The reinforcement cages for the slabs were constructed within the two site compounds and then placed in position by 100 tonne crawler cranes. Concrete pouring was undertaken as a 24-hour operation using two suppliers, Tarmac and Hanson, with a third supplier being kept on standby as a contingency. All in all, about 300 lorry loads of pre-mixed concrete were required. Fortunately for some, a forecasted spell of very hot weather did not arrive. Had it done so, the stressing and concrete pouring would have become a night-only operation.
Bridge on a bridge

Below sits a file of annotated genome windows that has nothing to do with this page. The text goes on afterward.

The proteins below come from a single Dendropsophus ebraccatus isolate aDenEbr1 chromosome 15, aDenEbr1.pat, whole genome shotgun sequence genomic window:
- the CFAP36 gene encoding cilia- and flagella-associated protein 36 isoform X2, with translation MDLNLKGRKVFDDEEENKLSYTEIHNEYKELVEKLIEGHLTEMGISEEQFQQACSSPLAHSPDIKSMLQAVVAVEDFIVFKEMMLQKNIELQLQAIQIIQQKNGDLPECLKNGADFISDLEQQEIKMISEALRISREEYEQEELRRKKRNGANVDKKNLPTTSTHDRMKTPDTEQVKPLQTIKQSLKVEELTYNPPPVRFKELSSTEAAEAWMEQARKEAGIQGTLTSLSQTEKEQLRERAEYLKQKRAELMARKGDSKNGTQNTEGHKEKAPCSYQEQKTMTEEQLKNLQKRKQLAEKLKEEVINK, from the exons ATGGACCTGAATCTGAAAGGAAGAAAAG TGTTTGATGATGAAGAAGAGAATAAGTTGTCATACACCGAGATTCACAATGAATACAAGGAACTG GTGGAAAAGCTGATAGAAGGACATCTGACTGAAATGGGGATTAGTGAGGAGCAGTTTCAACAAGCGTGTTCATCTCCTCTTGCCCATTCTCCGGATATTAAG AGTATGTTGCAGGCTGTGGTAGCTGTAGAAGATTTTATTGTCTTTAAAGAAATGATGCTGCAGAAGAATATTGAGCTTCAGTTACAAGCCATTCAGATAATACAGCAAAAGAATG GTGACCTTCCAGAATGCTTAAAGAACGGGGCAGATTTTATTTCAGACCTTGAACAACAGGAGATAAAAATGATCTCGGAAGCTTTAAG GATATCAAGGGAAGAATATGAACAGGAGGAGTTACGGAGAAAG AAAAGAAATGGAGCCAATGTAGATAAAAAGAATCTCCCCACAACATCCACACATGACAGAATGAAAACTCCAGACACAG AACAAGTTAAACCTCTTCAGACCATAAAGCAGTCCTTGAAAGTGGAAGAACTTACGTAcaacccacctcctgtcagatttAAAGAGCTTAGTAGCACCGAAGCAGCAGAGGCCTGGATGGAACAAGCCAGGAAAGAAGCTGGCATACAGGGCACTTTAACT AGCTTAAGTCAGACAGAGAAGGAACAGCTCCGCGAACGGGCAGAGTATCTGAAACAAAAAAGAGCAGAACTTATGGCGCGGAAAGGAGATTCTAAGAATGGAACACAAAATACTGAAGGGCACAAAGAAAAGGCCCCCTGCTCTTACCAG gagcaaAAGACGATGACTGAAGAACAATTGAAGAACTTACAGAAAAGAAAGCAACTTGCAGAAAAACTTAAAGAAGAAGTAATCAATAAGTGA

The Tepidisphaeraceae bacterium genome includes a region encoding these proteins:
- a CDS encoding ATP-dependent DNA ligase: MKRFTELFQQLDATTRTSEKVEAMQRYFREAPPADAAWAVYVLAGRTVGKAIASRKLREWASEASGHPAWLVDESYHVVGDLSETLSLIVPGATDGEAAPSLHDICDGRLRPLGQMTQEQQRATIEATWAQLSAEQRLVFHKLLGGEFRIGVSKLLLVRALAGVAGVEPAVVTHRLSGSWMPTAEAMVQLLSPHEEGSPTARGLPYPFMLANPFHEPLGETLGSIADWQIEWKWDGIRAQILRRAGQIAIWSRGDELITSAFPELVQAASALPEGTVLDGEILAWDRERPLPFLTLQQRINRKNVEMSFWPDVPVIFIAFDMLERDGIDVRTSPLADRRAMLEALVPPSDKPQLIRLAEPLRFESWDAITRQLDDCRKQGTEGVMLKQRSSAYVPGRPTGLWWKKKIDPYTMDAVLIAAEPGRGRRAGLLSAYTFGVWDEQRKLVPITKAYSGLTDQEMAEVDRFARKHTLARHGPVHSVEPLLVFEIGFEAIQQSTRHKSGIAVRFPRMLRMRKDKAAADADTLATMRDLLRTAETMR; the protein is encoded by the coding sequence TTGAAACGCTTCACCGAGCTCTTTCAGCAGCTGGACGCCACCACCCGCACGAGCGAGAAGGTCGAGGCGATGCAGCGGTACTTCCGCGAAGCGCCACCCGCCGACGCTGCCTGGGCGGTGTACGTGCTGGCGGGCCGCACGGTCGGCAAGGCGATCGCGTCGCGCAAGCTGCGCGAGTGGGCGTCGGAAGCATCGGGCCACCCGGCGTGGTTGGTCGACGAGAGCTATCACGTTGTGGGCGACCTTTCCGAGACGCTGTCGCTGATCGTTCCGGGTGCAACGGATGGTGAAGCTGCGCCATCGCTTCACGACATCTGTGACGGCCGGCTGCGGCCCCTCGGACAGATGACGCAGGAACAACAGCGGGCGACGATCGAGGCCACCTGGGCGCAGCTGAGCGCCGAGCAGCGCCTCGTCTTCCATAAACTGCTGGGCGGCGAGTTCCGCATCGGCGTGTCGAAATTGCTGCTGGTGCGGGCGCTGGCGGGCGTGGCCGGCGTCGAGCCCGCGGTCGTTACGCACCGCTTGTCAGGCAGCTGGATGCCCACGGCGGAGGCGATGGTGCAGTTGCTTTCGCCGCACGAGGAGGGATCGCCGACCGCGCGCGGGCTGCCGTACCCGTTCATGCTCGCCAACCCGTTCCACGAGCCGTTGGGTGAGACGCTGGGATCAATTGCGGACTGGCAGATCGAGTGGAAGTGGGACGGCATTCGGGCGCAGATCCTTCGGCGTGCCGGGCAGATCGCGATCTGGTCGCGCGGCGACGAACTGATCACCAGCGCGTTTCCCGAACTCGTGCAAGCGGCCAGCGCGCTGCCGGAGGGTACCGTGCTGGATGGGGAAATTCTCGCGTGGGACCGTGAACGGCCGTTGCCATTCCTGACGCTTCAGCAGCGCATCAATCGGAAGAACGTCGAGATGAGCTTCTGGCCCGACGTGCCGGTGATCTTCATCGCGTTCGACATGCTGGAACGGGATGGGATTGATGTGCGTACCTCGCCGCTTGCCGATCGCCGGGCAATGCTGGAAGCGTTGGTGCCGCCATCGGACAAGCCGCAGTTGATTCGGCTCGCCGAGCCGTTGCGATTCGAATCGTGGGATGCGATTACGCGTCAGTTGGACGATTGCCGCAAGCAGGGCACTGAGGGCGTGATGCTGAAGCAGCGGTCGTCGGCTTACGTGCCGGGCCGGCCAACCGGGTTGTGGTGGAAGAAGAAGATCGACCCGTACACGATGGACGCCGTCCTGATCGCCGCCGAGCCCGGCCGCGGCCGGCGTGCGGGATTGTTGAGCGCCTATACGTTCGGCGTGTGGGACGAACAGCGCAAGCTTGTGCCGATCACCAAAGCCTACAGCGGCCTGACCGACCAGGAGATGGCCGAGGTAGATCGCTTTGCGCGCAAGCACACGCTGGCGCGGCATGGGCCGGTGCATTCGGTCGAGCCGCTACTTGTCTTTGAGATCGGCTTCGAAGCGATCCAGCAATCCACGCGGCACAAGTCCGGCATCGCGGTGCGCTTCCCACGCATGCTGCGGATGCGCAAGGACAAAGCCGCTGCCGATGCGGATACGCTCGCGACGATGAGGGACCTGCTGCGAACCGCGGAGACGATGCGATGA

Overbridge 262 presented an interesting challenge. This three-arch masonry structure had suffered from differential settlement, causing serious cracking to the westerly arch, less significant cracking of the central arch, dropped voissoir stones and spandrel distortion. Old mine workings pass directly under this bridge and it was clear that some serious stabilisation works would be required. Firstly, the cracks in the central and westerly arch barrels were repaired with stainless steel stitching bars and then grouted. L-Bars were grouted into the underside of the westerly arch and stainless steel mesh reinforcement attached. This arch was then strengthened with sprayed concrete to a thickness of 200mm.